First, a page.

The concept of open source software really boggled my mind when I was first introduced to the concept of it, years ago in secondary school. Firstly, I was surprised that there even existed operating systems besides Windows and Mac, but I was mostly surprised by of the lack of standardisation. It was so odd to have so many different versions of a single programme required to do one thing, like word processing.
Despite open source’s admirable resilience all these years, it made me wonder why it still hasn’t appealed to the masses in the way it was meant to be revolutionary and groundbreaking. Besides the reasons listed in the text, I suppose it is also because the dynamism of open source is a double-edged sword. While it opens a lot of room for creativity, but also leaves the user spoilt for choice, due to the wide variety of software available to them. How do you choose which is best? Also, without standardisation, tech support would be a headache.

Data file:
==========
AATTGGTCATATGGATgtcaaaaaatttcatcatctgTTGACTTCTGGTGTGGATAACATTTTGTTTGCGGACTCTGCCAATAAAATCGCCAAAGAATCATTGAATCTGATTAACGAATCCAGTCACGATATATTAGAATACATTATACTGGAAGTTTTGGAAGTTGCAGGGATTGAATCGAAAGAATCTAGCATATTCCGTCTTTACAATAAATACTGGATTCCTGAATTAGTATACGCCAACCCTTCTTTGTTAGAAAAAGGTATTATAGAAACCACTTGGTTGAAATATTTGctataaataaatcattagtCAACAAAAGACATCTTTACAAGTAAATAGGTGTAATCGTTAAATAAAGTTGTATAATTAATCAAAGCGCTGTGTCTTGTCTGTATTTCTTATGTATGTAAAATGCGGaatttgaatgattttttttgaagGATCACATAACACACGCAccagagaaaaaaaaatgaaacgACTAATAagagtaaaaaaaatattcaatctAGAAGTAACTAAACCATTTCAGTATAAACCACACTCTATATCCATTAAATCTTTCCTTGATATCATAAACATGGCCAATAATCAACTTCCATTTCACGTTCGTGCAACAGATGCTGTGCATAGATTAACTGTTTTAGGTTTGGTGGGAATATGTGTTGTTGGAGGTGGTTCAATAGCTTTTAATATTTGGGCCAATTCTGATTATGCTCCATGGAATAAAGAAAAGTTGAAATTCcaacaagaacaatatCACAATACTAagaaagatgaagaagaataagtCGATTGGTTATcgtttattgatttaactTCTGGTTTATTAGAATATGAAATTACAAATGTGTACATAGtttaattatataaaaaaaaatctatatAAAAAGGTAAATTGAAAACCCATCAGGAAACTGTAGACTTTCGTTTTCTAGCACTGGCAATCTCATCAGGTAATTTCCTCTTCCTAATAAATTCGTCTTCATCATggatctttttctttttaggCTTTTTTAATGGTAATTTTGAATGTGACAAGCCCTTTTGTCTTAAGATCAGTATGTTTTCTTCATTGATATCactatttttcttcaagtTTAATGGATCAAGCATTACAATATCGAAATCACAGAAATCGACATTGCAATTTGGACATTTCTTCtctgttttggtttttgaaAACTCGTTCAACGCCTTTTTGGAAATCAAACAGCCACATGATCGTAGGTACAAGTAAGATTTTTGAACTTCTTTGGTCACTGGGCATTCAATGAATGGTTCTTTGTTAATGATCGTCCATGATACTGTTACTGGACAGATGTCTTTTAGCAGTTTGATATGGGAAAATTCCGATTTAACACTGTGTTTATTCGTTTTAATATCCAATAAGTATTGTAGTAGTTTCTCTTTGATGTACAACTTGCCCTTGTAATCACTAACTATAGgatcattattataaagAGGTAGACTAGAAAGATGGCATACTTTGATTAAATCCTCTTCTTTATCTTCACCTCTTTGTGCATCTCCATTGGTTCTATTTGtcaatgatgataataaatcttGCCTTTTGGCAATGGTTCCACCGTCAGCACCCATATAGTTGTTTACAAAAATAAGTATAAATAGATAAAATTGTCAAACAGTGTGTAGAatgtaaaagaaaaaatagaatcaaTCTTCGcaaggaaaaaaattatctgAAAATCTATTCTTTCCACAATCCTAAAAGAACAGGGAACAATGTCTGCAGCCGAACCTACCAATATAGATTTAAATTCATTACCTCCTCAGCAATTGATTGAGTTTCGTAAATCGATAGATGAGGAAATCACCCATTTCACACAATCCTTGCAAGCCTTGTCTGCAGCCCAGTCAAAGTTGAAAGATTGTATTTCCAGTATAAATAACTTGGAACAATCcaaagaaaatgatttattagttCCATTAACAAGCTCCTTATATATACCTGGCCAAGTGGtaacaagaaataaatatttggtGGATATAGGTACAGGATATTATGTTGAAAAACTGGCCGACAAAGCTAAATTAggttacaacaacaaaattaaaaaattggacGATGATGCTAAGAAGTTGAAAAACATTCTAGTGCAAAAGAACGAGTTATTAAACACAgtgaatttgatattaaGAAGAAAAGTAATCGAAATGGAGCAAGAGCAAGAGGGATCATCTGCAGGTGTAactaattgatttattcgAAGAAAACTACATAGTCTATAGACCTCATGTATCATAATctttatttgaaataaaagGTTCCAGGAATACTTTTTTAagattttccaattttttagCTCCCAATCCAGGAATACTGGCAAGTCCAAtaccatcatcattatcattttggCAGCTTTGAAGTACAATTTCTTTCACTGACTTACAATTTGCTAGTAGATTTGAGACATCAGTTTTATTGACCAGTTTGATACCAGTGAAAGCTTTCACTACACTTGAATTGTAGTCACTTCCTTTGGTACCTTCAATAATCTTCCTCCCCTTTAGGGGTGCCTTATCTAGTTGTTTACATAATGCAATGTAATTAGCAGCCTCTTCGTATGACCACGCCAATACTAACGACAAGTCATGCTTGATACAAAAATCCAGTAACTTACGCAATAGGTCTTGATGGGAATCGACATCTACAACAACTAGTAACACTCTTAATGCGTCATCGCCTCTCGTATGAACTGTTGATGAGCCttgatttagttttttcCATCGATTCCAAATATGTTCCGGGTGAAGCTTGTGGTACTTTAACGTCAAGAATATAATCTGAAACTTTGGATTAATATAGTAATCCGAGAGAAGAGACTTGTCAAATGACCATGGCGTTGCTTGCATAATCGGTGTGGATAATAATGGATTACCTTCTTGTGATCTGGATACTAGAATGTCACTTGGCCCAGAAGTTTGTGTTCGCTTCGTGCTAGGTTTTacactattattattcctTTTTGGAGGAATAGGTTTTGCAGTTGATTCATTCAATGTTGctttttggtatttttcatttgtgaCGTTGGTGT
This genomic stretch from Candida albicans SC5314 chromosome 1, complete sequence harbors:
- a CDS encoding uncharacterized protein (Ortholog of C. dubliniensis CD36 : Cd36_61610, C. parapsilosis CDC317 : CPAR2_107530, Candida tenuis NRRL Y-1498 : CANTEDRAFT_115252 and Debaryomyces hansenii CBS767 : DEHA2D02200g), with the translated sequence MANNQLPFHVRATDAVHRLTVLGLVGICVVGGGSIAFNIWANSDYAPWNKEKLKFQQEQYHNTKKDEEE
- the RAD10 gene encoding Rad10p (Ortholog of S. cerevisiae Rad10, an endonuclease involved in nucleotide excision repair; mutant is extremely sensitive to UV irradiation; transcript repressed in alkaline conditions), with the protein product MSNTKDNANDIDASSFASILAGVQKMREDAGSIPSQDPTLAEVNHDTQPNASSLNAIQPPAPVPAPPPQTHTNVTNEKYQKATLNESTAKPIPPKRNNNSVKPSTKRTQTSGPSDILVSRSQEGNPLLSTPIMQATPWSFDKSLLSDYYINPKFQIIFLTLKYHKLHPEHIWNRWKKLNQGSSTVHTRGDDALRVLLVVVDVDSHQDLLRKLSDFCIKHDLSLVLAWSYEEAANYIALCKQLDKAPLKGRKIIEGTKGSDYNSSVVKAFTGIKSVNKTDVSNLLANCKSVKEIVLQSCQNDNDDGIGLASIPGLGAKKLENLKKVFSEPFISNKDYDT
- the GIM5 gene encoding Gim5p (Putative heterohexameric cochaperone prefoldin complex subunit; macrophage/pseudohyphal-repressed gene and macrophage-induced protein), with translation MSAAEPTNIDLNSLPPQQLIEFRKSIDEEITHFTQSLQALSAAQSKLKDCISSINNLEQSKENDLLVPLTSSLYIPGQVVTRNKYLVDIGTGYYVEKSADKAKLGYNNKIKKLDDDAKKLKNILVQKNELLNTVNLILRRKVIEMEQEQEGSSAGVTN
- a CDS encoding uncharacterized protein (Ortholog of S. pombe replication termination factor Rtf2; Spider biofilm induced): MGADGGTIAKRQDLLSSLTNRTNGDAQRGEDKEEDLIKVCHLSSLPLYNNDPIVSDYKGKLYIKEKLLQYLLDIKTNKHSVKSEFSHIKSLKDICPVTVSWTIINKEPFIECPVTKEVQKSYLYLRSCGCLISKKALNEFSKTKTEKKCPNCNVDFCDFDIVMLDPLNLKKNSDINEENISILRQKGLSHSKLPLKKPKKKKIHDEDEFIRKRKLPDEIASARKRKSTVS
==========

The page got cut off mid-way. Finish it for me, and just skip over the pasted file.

On the topic of intellectual property rights, I feel that creative commons comes about in the spirit of open source software, hoping to make intellectual property available to the masses, while still acknowledging the effort of the original owners. Creative commons is said to head the ‘copyleft’ movement (there’s an extensive article about copyleft on Wikipedia. Go check it out!), changing perspectives on intellectual property rights.